"As for the enemies of freedom, those who are potential adversaries, they will be reminded that peace is the highest aspiration of the American people. We will negotiate for it, sacrifice for it; we will not surrender for it, now or ever." - Reagan, January 20, 1981

"In Vietnam, we tried and failed in a just cause. No More Vietnams can mean we will not try again. It should mean we will not fail again." - from No More Vietnams by Richard Nixon

Tuesday, November 23, 2010

The real story of Iran 1953

From "The Persian Night" by Amir Taheri

click images to enlarge [And please see my earlier post addressing this topic]

Sunday, November 7, 2010

Jerry Rubin confesses on behalf of the 1968 Left

1976 was the watershed year in the historiography of the Chicago conspiracy and and "Yippies" - and I am surprised history choose to ignore the information Jerry Rubin provided that year.

The Information was provided in two separate ways. The first was an article he wrote in the Chicago Sun-Times about he and his fellow "Chicago 7" conspirators, saying in part:

"Let's face it. We WANTED disruption. We PLANNED it. We were NOT innocent victims. We worked on our plans for over a year before we came here. We made our demands on the city so outrageous because we wanted the city to deny us what we were asking. We did all of this with one purpose in mind - to make the city react as if it was a police state, and to focus the attention of the world on us. The prosecution, all during the trial, said we were guilty. And you know what? We were. Guilty as hell! Guilty as charged! … Chicago's officials and Chicago's police reacted just as we knew they would ... Chicago snapped at our bait...”

The second was in the form of a book, "Growing (Up) At 37", saying:

“The next act in growing antiwar consciousness would be to steal the media in Chicago during the week of the 1968 Democratic Convention. We sent the call out to kids all over the country to come to Chicago for a party. It would be our Festival of life against the Convention of Death.

To carry this out we needed a new organization. The stuffy political organizations were too cumbersome to make decisions, too straight to understand media theater. On New Year’s Eve, 1967, seven of us got together in Abbie’s apartment on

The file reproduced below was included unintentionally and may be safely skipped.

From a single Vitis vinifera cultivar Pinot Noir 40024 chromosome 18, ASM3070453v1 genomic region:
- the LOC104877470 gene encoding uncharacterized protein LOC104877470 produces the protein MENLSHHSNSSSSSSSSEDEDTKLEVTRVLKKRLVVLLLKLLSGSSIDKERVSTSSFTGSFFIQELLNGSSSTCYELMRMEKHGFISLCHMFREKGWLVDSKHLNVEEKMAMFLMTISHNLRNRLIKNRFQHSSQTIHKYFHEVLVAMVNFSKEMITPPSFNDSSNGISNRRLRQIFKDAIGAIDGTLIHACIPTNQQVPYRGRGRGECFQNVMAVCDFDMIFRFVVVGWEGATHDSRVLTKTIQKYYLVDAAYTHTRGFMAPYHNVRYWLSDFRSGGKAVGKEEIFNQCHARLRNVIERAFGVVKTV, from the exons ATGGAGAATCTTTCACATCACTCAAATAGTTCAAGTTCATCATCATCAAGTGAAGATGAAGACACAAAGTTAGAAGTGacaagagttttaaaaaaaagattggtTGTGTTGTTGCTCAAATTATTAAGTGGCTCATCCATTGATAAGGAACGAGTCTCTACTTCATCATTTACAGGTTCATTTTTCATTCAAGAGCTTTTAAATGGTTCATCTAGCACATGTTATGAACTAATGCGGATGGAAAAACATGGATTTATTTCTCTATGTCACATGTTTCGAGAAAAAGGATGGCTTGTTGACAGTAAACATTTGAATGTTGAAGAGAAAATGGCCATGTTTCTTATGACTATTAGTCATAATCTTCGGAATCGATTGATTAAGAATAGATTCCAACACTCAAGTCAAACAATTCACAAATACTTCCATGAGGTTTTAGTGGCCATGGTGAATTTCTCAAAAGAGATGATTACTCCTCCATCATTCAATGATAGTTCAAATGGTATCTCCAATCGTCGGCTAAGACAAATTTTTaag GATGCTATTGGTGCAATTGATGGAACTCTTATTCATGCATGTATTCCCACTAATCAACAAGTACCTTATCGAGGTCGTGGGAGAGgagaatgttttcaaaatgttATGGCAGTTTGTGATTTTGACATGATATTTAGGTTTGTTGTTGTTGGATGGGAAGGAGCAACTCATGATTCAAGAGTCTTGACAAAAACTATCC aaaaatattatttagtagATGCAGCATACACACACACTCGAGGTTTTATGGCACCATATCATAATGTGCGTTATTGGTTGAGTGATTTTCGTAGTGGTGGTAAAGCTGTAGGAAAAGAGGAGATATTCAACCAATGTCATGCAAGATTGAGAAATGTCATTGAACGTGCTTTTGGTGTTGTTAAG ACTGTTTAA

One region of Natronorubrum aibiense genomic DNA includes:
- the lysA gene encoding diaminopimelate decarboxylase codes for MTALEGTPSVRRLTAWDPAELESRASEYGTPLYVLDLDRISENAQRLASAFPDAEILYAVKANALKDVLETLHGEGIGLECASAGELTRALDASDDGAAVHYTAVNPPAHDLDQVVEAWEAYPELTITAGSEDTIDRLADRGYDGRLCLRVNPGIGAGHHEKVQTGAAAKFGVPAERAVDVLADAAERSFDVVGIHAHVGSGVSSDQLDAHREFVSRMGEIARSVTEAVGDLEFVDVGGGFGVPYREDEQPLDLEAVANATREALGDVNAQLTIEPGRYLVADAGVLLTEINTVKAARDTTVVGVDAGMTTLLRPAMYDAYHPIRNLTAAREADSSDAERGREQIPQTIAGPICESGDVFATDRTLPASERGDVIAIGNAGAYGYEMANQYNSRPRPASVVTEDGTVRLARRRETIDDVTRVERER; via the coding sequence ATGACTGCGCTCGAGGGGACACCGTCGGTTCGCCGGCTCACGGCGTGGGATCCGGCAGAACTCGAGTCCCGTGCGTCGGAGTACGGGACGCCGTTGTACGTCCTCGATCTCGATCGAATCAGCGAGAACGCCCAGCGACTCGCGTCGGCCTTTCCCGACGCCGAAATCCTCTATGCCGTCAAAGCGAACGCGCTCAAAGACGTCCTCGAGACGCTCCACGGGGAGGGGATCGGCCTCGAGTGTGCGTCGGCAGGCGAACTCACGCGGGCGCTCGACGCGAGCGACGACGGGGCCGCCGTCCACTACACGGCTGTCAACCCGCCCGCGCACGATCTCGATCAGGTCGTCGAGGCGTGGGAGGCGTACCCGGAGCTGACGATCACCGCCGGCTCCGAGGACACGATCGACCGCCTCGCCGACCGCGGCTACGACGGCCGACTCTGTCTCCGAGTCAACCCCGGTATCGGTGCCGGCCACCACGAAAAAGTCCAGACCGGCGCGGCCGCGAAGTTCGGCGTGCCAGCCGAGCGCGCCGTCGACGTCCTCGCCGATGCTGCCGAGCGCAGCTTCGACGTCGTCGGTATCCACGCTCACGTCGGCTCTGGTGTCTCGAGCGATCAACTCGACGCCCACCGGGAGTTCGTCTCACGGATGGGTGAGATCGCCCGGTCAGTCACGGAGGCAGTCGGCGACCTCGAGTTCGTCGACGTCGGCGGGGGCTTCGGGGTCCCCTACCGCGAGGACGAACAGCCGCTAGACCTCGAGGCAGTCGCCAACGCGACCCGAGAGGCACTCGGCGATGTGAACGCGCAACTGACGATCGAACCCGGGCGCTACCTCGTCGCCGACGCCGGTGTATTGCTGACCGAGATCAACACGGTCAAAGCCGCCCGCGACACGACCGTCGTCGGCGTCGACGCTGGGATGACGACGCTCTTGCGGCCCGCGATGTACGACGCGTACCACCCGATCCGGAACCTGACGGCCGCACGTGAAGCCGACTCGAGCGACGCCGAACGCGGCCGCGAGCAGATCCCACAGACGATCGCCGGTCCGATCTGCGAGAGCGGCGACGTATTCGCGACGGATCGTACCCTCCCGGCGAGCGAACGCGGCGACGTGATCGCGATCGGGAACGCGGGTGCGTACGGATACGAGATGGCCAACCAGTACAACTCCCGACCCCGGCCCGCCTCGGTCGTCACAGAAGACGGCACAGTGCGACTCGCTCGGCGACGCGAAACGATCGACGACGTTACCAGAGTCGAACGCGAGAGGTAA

St. Marks Place
. We studied the problem in a stoned way. It was a youth revolution, an international revolution, and we wanted to have a party. That became Y.I.P., Youth International Party, and Paul Krassner shouted “Yippie!” and we ran around the room dancing. We had it!

A myth is an idea that exists in people’s heads. As long as the myth exists, it makes no difference whether or not the physical reality exist. If people act on the myth, they will create the reality. The media creates myths; then the reality catches up to the myth and gives it flesh. Yippie was a myth created in our heads that became reality.

Yet “yippies” sounds so frivolous – would people actually call themselves “yippies”? Can you imagine the President warning the country about the danger from the “yippies”? Nobody would take him seriously, and the whole country would be reduced to one big joke. Ed Sanders added the slogan, “Aban-the creeping meatball!” and we were on the bandwagon – yippies were come coming to Chicago.

When Chicago came only five thousand people showed up, LBJ had been forced out of the Presidency by antiwar pressure. Bobby Kennedy was dead. No major rock groups came to Chicago. And Abbie and I were not speaking to each other; we had separated off into yippie factions. We were a conspirators no longer talked to each other! The Chicago police went berserk in the streets, turning newsmen into yippies with their billy clubs. I was kidnapped off the streets by five cops on the last night. My bodyguard for the week, a biker named Bob, turned out to be a Chicago policeman, and his testimony eventually sent me to jail for two months. … The Democratic Party never recovered from Chicago, and Nixon was elected. Six months after taking office, he approved the indictment of eitht radicals for conspiring to riot in Chicago.

I am speaking now only for myself, writing what I could never write during the trial or while our appeals were being considered.

During the five-and-a-half month trail I agreed more with the government’s analysis of our behavior than with our defense. The government held us responsible for what happened in Chicago. Our defense saw us primarily as victims.

The government said: these men are radicals who wanted a disturbance in Chicago to disrupt American society and protest the war. Our defense was that we were citizens whose civil liberties were violated by the government’s police riot against us. The government was right in theory, but wrong in specifics. Despite the most exhaustive FBI hunt for information since the Kennedy assassination, they had all the facts wrong. Throughout my activist life I was always amazed by the FBI’s stupidity. They never knew what was going on.

I ask myself how I became an aemchair guerrilla. I say “armchair” because I never shot a gun or bomb, but I supported the Vietcong and selective violence here at home. Though I am a white middle-class American, who enjoys a good meal and the luxury of comfort, I nevertheless share the feeling of extremist revolutionaries.”

Is this not relevant and important information? Why is it ignored?